The best of EcoWatch, right in your inbox. Sign up for our email newsletter!
Community College Faculty Says No to Fracking, Yes to Clean Energy
In a standing-room-only meeting on Dec. 4, the governing body of the Community College of Philadelphia’s (CPP) faculty and staff union denounced the college’s ties to the Marcellus Shale Coalition (MSC). MSC is the primary fracking industry lobbying group in Pennsylvania.
By an overwhelming margin, the Representative Council of the Faculty and Staff Federation of CCP (FSFCCP) passed a resolution calling on the college “to sever all ties to the Marcellus Shale Coalition and the gas fracking industry” and urged the CPP instead “to expand its initiatives and offerings in clean, green energy and environmental career fields.”
The action is in response to a partnership with the fracking industry the college administration revealed at the Nov. 15 opening of its "Energy Training Center.” The college’s announcement took everyone by surprise, as faculty had not been notified beforehand. The Marcellus Shale Coalition donated $15,000 to the College, ostensibly for student scholarships.
“CCP must not be used as a PR puppet of front groups for shale gas fracking companies,” said John Braxton, a professor of biology and co-president of CCP’s union.
The faculty recognize that hydraulic fracturing presents unacceptable risks to people and the environment. Because oil and gas corporations were made exempt from many environmental regulations in the Energy Act of 2005, they operate with near impunity even while causing grave human health and environmental harms.
“We’ve seen this playbook before,” added Margaret Stephens, a professor of environmental conservation and geography, “such as when the tobacco industry bought its way into colleges’, universities’ and doctors’ offices. It took decades, and countless human illnesses and deaths, before their foul play was brought to light. We cannot afford to make such mistakes again.”
“We know that methane being fracked from shale is a potent greenhouse gas,” said Megan Fuller, a professor of chemistry and co-chair of CCP’s Faculty Council on Education. “Its emission in the life cycle of fracking worsens global warming and threatens the habitability of the planet. Why do we ignore the long-term dangers in exchange for short-term benefits? We know better, and we should do better.”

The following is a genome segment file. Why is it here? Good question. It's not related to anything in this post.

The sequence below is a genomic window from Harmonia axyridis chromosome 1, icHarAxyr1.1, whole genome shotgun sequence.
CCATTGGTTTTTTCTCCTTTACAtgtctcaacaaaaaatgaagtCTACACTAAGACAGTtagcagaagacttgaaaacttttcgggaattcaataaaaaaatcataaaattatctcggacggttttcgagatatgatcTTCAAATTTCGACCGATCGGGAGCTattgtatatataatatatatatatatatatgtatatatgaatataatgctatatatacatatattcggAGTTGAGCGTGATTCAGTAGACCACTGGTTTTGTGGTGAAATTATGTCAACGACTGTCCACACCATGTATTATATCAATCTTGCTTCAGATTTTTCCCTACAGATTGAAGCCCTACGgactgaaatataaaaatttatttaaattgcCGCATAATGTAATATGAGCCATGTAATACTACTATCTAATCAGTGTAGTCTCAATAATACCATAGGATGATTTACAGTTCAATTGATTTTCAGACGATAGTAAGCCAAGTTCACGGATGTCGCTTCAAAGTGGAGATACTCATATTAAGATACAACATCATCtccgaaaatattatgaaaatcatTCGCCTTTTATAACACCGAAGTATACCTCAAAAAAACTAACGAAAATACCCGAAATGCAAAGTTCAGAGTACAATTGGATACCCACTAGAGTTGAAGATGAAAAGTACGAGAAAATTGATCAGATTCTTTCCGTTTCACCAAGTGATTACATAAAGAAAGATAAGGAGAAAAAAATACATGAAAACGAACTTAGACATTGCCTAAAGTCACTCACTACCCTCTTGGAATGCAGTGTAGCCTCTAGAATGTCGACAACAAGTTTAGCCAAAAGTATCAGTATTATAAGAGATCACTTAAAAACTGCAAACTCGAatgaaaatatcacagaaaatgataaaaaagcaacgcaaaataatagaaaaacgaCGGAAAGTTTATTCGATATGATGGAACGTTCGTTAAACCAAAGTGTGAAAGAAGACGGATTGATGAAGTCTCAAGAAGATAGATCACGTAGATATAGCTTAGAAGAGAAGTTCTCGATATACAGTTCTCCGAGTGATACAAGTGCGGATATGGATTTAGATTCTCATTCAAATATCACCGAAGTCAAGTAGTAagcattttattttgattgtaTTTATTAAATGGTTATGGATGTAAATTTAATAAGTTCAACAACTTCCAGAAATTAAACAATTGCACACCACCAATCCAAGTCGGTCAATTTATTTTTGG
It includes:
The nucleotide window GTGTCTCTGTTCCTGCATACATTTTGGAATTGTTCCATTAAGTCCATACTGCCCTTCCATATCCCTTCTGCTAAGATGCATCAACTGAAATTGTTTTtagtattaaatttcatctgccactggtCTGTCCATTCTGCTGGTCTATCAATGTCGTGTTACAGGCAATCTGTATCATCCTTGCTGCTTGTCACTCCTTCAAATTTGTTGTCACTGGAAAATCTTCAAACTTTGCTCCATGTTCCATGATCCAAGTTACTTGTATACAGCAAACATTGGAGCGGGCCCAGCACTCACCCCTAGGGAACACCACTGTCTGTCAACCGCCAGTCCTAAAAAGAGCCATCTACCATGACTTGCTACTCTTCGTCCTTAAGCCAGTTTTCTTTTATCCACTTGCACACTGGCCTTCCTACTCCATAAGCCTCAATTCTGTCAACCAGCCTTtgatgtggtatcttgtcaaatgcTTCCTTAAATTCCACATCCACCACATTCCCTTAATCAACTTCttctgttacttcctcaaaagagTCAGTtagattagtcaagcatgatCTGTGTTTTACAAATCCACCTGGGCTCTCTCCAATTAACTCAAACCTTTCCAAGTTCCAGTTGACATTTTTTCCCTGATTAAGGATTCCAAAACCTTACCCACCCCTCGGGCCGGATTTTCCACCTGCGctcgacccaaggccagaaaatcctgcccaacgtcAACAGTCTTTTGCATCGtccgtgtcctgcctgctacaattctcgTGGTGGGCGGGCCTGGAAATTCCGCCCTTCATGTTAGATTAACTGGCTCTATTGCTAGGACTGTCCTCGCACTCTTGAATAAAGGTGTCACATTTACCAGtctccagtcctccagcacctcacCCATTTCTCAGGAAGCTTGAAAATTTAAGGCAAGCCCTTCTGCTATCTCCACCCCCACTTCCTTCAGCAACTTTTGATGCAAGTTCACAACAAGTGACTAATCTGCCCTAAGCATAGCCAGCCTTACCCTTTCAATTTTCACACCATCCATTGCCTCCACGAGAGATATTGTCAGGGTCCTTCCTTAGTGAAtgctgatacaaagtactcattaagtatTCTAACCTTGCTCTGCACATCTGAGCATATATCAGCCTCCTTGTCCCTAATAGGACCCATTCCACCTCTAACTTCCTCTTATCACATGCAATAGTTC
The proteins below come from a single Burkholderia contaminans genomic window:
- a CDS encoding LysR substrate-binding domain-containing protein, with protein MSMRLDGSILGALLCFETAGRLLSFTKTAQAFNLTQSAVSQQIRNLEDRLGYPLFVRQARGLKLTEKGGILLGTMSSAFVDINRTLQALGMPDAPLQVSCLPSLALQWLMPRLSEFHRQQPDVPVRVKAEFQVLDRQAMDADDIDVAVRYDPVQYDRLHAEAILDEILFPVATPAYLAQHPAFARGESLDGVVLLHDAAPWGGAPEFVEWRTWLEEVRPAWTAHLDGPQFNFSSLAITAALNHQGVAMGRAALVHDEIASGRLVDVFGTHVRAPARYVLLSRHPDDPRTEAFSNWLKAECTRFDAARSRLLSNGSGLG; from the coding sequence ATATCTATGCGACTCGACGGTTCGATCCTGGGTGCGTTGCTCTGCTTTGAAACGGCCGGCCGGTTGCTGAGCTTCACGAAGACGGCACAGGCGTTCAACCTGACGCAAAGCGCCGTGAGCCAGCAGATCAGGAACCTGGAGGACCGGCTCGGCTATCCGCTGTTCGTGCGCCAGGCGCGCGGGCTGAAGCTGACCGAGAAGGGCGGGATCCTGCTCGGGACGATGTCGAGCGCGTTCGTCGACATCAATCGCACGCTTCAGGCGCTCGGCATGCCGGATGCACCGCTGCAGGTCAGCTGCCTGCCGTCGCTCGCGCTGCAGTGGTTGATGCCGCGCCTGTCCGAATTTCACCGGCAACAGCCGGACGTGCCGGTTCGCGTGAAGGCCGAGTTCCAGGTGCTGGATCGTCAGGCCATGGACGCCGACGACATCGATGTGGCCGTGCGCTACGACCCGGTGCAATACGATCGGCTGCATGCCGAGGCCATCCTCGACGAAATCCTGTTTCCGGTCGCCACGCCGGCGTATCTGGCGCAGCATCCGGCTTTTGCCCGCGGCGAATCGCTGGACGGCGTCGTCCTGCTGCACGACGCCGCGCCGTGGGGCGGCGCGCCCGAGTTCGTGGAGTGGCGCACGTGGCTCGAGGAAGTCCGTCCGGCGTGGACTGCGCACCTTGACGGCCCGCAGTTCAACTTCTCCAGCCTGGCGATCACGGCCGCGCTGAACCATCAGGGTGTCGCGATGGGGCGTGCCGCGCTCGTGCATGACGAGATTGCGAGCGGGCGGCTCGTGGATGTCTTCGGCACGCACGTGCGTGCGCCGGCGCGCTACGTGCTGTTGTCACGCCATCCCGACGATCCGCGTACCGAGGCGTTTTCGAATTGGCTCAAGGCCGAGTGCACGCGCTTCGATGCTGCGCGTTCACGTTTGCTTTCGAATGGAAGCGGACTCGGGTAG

Industry claims shale gas is a “domestic” energy source, but it is destined for export to countries where it fetches a higher price. Better domestic energy sources are renewable solar and wind, and job prospects for professionals in those fields will only continue to grow.
CCP faculty and staff clearly recognize the need for rewarding, good-wage jobs for Philadelphians in sustainable industries.
“We have an ethical obligation to provide life-sustaining job opportunities to our students. We stand with the many communities and educational institutions that are fighting back against the powerful fracking lobby,” said Junior Brainard, a professor of English.
Pittsburgh and Buffalo are among the large cities that have banned fracking, and in New York State, more than 140 municipalities now have a ban or moratorium on fracking in place.
The CCP union’s action occurs at a time when public alarm about the threats from climate change is growing, especially in the wake of the summer’s record heat and drought and Hurricane Sandy. There is a burgeoning movement on college and university campuses for complete divestment from the fossil fuel industry.
EcoWatch Daily Newsletter
Respecting scientists has never been a priority for the Trump Administration. Now, a new investigation from The Guardian revealed that Department of the Interior political appointees sought to play up carbon emissions from California's wildfires while hiding emissions from fossil fuels as a way to encourage more logging in the national forests controlled by the Interior department.
Killer hurricanes, devastating wildfires, melting glaciers, and sunny-day flooding in more and more coastal areas around the world have birthed a fatalistic view cleverly dubbed by Mary Annaïse Heglar of the Natural Resources Defense Council as "de-nihilism." One manifestation: An increasing number of people appear to have grown doubtful about the possibility of staving-off climate disaster. However, a new interactive tool from a climate think tank and MIT Sloan shows that humanity could still meet the goals of the Paris agreement and limit global warming.
Burrowing owls, which make their homes in small holes in the ground, are having a rough time in Florida. That's why Marco Island on the Gulf Coast passed a resolution to pay residents $250 to start an owl burrow in their front yard, as the Marco Eagle reported.